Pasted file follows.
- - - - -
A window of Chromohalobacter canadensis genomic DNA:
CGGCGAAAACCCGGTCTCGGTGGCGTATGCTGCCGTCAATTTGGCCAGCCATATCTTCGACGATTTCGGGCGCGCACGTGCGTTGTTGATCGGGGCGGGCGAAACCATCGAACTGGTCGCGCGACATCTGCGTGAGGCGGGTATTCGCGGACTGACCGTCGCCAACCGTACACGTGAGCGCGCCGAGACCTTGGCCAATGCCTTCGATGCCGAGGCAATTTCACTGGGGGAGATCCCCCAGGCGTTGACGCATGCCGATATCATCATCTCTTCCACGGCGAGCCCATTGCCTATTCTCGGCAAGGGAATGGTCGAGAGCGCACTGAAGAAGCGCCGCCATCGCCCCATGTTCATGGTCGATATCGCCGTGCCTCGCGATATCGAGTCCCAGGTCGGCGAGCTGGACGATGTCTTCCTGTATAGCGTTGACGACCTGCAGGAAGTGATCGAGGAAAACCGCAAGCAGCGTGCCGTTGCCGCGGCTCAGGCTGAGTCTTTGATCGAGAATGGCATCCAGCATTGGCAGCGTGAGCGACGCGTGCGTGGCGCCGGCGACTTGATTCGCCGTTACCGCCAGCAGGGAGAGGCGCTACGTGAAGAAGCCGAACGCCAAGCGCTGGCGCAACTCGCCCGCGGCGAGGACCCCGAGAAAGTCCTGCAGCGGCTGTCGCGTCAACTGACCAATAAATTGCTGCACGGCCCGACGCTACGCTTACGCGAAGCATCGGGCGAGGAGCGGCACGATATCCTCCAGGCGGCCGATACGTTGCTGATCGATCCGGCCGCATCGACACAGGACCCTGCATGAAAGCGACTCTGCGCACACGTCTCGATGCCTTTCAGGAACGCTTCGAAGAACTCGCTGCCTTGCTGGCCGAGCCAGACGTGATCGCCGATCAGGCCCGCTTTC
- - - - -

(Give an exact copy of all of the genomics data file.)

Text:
A window of Chromohalobacter canadensis genomic DNA:
CGGCGAAAACCCGGTCTCGGTGGCGTATGCTGCCGTCAATTTGGCCAGCCATATCTTCGACGATTTCGGGCGCGCACGTGCGTTGTTGATCGGGGCGGGCGAAACCATCGAACTGGTCGCGCGACATCTGCGTGAGGCGGGTATTCGCGGACTGACCGTCGCCAACCGTACACGTGAGCGCGCCGAGACCTTGGCCAATGCCTTCGATGCCGAGGCAATTTCACTGGGGGAGATCCCCCAGGCGTTGACGCATGCCGATATCATCATCTCTTCCACGGCGAGCCCATTGCCTATTCTCGGCAAGGGAATGGTCGAGAGCGCACTGAAGAAGCGCCGCCATCGCCCCATGTTCATGGTCGATATCGCCGTGCCTCGCGATATCGAGTCCCAGGTCGGCGAGCTGGACGATGTCTTCCTGTATAGCGTTGACGACCTGCAGGAAGTGATCGAGGAAAACCGCAAGCAGCGTGCCGTTGCCGCGGCTCAGGCTGAGTCTTTGATCGAGAATGGCATCCAGCATTGGCAGCGTGAGCGACGCGTGCGTGGCGCCGGCGACTTGATTCGCCGTTACCGCCAGCAGGGAGAGGCGCTACGTGAAGAAGCCGAACGCCAAGCGCTGGCGCAACTCGCCCGCGGCGAGGACCCCGAGAAAGTCCTGCAGCGGCTGTCGCGTCAACTGACCAATAAATTGCTGCACGGCCCGACGCTACGCTTACGCGAAGCATCGGGCGAGGAGCGGCACGATATCCTCCAGGCGGCCGATACGTTGCTGATCGATCCGGCCGCATCGACACAGGACCCTGCATGAAAGCGACTCTGCGCACACGTCTCGATGCCTTTCAGGAACGCTTCGAAGAACTCGCTGCCTTGCTGGCCGAGCCAGACGTGATCGCCGATCAGGCCCGCTTTC